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Salmonellosis: Nontyphoidal

  • Andrew T. Pavia
  • Robert V. Tauxe

Abstract

Nontyphoidal salmonellosis refers to disease caused by any serotype of organisms in the genus Salmonella, other than Salmonella typhi, the causative agent of typhoid fever (see Chapter 39). The most common manifestation of nontyphoidal salmonellosis is acute enterocolitis, but the organism can cause focal infection, bacteremia, meningitis, as well as&#x201Centeric fever&#x201C that may be clinically indistinguishable from that caused by S. typhi. Nontyphoidal salmonellosis is a disease of considerable clinical and public health importance. An estimated 2 to 4 million cases of salmonellosis occur each year in the United States, of which a small fraction are cultured and reported. The direct patient-care costs alone have been estimated to exceed $2 billion annually, but when one considers the added costs of plant closings, product recalls, and losses of food production, the true economic impact of salmonellosis is likely to be substantially greater. (25)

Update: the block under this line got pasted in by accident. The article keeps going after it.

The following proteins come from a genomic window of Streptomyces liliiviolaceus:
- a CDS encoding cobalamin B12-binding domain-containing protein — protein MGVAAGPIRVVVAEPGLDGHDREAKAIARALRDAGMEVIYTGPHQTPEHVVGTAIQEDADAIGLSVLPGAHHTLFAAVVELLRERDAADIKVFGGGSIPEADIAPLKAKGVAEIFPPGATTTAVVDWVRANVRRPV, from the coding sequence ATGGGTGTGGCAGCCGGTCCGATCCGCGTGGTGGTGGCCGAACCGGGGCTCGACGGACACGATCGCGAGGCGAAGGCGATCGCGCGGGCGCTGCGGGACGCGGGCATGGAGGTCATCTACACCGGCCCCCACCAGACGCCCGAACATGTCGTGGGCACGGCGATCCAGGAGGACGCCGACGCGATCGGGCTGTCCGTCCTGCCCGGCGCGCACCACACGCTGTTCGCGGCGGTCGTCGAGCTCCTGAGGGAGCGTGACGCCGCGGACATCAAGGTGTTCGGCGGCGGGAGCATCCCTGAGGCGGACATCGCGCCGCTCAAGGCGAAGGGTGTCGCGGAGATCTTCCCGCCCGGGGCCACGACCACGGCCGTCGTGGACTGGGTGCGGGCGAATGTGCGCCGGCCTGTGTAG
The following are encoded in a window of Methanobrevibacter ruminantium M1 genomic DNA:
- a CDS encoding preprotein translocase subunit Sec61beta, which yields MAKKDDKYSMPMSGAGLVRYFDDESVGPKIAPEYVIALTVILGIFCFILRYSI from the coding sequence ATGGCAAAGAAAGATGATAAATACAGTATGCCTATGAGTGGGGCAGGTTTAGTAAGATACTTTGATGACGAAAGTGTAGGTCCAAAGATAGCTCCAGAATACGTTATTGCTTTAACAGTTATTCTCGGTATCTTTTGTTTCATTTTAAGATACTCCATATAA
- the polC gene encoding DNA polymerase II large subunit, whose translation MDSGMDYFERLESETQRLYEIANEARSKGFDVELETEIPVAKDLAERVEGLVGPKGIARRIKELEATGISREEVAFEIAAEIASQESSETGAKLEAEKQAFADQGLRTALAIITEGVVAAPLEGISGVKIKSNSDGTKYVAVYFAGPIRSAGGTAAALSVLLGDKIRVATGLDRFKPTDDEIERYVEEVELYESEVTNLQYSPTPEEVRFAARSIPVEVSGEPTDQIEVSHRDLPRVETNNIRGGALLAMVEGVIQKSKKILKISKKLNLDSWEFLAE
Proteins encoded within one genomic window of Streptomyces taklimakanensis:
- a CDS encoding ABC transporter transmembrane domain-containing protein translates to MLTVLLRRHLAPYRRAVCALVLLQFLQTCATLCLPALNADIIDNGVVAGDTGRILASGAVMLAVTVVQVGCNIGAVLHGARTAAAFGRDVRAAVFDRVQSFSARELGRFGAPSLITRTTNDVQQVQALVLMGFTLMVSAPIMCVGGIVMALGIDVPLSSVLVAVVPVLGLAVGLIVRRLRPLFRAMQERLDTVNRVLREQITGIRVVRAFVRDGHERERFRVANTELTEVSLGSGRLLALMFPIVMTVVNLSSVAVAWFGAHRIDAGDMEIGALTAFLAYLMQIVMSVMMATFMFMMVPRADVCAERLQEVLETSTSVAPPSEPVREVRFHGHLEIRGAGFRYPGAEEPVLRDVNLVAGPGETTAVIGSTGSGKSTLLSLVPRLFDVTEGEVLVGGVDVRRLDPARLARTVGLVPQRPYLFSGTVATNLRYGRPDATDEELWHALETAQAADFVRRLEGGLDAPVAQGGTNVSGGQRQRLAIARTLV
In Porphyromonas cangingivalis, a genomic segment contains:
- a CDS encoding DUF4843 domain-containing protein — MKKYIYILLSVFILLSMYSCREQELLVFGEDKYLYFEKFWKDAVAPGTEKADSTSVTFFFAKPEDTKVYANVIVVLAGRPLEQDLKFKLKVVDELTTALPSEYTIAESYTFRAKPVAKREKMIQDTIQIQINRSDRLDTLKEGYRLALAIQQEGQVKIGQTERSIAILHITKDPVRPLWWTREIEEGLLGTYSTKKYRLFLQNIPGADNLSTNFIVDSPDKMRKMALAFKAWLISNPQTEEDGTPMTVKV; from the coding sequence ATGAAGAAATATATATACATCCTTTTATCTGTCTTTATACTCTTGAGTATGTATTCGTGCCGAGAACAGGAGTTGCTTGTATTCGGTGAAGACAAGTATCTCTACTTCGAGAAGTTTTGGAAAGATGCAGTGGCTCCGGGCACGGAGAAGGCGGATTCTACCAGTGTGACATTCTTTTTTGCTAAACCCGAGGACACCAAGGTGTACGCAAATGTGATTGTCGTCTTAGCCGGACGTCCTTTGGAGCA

Keywords

Typhoid Fever Isolation Rate Stool Culture Brilliant Green Outbreak Investigation 
These keywords were added by machine and not by the authors. This process is experimental and the keywords may be updated as the learning algorithm improves.

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Copyright information

© Springer Science+Business Media New York 1991

Authors and Affiliations

  • Andrew T. Pavia
    • 1
  • Robert V. Tauxe
    • 2
  1. 1.Department of Medicine, Division of Infectious DiseasesUniversity of Utah Medical CenterSalt Lake CityUSA
  2. 2.Enteric Diseases Branch, Division of Bacterial Diseases, Center for Infectious DiseasesCenters for Disease ControlAtlantaUSA

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